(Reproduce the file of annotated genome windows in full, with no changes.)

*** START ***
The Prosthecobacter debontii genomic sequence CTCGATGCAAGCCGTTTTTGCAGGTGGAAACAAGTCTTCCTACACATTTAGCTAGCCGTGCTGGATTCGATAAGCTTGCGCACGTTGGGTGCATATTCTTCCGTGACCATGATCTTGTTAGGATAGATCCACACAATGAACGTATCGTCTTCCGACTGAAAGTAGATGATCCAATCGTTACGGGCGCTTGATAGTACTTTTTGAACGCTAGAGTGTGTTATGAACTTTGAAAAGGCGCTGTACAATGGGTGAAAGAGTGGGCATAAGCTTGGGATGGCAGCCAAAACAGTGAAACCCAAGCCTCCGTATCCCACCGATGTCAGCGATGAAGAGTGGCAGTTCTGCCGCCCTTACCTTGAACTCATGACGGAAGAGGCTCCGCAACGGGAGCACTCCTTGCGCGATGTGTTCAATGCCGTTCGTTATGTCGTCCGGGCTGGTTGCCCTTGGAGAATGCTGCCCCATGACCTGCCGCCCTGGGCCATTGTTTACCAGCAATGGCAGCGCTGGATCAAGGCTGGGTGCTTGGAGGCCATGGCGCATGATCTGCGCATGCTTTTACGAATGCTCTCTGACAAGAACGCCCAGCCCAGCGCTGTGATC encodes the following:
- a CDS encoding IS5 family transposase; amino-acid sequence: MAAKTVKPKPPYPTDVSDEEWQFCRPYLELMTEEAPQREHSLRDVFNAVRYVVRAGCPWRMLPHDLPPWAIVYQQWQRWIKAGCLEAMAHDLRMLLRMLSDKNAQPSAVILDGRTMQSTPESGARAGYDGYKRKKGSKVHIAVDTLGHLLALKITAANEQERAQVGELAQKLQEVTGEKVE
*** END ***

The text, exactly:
The Prosthecobacter debontii genomic sequence CTCGATGCAAGCCGTTTTTGCAGGTGGAAACAAGTCTTCCTACACATTTAGCTAGCCGTGCTGGATTCGATAAGCTTGCGCACGTTGGGTGCATATTCTTCCGTGACCATGATCTTGTTAGGATAGATCCACACAATGAACGTATCGTCTTCCGACTGAAAGTAGATGATCCAATCGTTACGGGCGCTTGATAGTACTTTTTGAACGCTAGAGTGTGTTATGAACTTTGAAAAGGCGCTGTACAATGGGTGAAAGAGTGGGCATAAGCTTGGGATGGCAGCCAAAACAGTGAAACCCAAGCCTCCGTATCCCACCGATGTCAGCGATGAAGAGTGGCAGTTCTGCCGCCCTTACCTTGAACTCATGACGGAAGAGGCTCCGCAACGGGAGCACTCCTTGCGCGATGTGTTCAATGCCGTTCGTTATGTCGTCCGGGCTGGTTGCCCTTGGAGAATGCTGCCCCATGACCTGCCGCCCTGGGCCATTGTTTACCAGCAATGGCAGCGCTGGATCAAGGCTGGGTGCTTGGAGGCCATGGCGCATGATCTGCGCATGCTTTTACGAATGCTCTCTGACAAGAACGCCCAGCCCAGCGCTGTGATC encodes the following:
- a CDS encoding IS5 family transposase; amino-acid sequence: MAAKTVKPKPPYPTDVSDEEWQFCRPYLELMTEEAPQREHSLRDVFNAVRYVVRAGCPWRMLPHDLPPWAIVYQQWQRWIKAGCLEAMAHDLRMLLRMLSDKNAQPSAVILDGRTMQSTPESGARAGYDGYKRKKGSKVHIAVDTLGHLLALKITAANEQERAQVGELAQKLQEVTGEKVE